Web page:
6. The distributed amplifier of claim 1 further including passive T-section impedances connected between the nodes in both the input and output line in addition to the artificial transmission line elements, each T-section comprising series connected lumped inductances and a capacitance connected between the node joining the inductances and ground.
7. A highly directive distributed amplifier comprising:
(a) an input line comprised of a series of artificial transmission line elements connected together at nodes;
(b) an output line comprised of a series of artificial transmission line elements connected together at nodes;
(c) a plurality of amplifying elements connected between the nodes on the input and output lines to provide an amplified signal from the input line to the output line;
(d) means for binomially scaling the effective gains of the amplifying elements so that the effective gain of the ith element is proportional to a coefficient Ci N determined in accordance with the expression ##EQU7## where N is the total number of amplifying elements.
8. The distributed amplifier of claim 7 further including passive T-section impedance connected between the nodes in both the input and output line in addition to the artificial transmission line elements, each T-section comprising series connected lumped inductances and a capacitance connected between the node joining the inductances and ground.
Description
FIELD OF THE INVENTION

This invention pertains generally to the field of electronic amplifiers, particularly of the type adapted for use at microwave frequencies, and more specifically to distributed amplifiers.

BACKGROUND OF THE INVENTION

A typical conventional microwave distributed amplifier circuit consists of periodically spaced field-effect transistors (FETs) which are connected by electrically short, high impedance microstrip lines. The design of such conventional amplifiers is generally discussed in, for example, the article by J. B. Beyer, et al., "MESFET Distributed Amplifier Design Guidelines," IEEE Trans. Microwave Theory Tech, Vol. MTT-32, March 1984, pp. 268-275, which is incorporated herein by reference. A distributed amplifier may be qualitatively described as a set of artificial input and output transmission lines which are coupled by (FET) transconductances.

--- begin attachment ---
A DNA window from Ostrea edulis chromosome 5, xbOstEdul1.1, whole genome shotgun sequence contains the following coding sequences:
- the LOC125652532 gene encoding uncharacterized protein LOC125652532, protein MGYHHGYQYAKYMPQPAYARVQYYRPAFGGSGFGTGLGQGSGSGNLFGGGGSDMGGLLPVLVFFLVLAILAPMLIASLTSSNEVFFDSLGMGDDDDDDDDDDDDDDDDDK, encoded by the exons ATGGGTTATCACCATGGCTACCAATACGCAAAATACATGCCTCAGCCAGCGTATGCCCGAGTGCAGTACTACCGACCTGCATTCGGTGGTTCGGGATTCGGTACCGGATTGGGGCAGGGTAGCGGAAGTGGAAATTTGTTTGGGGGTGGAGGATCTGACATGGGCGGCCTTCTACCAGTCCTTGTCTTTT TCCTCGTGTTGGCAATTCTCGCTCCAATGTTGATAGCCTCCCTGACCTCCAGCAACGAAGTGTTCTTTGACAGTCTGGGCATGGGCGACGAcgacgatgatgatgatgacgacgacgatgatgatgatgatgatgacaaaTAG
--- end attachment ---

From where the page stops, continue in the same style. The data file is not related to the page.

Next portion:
A schematic view of a typical conventional distributed amplifier having an arbitrary number of sections "n" is shown in FIG. 1. The amplifier has an input port 10, an output port 11, an input line 14 consisting of a series of high impedance microstrip artificial transmission line elements 15, an output line 17 composed of a series of high impedance microstrip artificial transmission line elements 18, an image matching port 20 on the output line having an image matching impedance and DC drain bias source 21 connected to ground, an image matching port 23 on the input line having an image matching impedance and DC gate bias source 24 connected to ground, and a series of field effect transistors (FETs) 26 connected in a common-source configuration. The drains of each FET are connected by microstrip lines 28 to junction nodes between the microstrips 18 of the output line, and the gates are connected by connecting lines 29 to junction nodes between the input line microstrips 15. The terminations 21 and 24 are standard and well known in the art, and various gate and drain biases may be used. See, e.g., the biasing and termination circuits shown in U.S. Pat. Nos. 4,486,719, 4,543,535 and 4,595,881. The conventional distributed amplifier of FIG. 1 and the present invention are illustrated utilizing microstrip transmission lines although, of course, lumped inductance and capacitance transmission lines may also be used.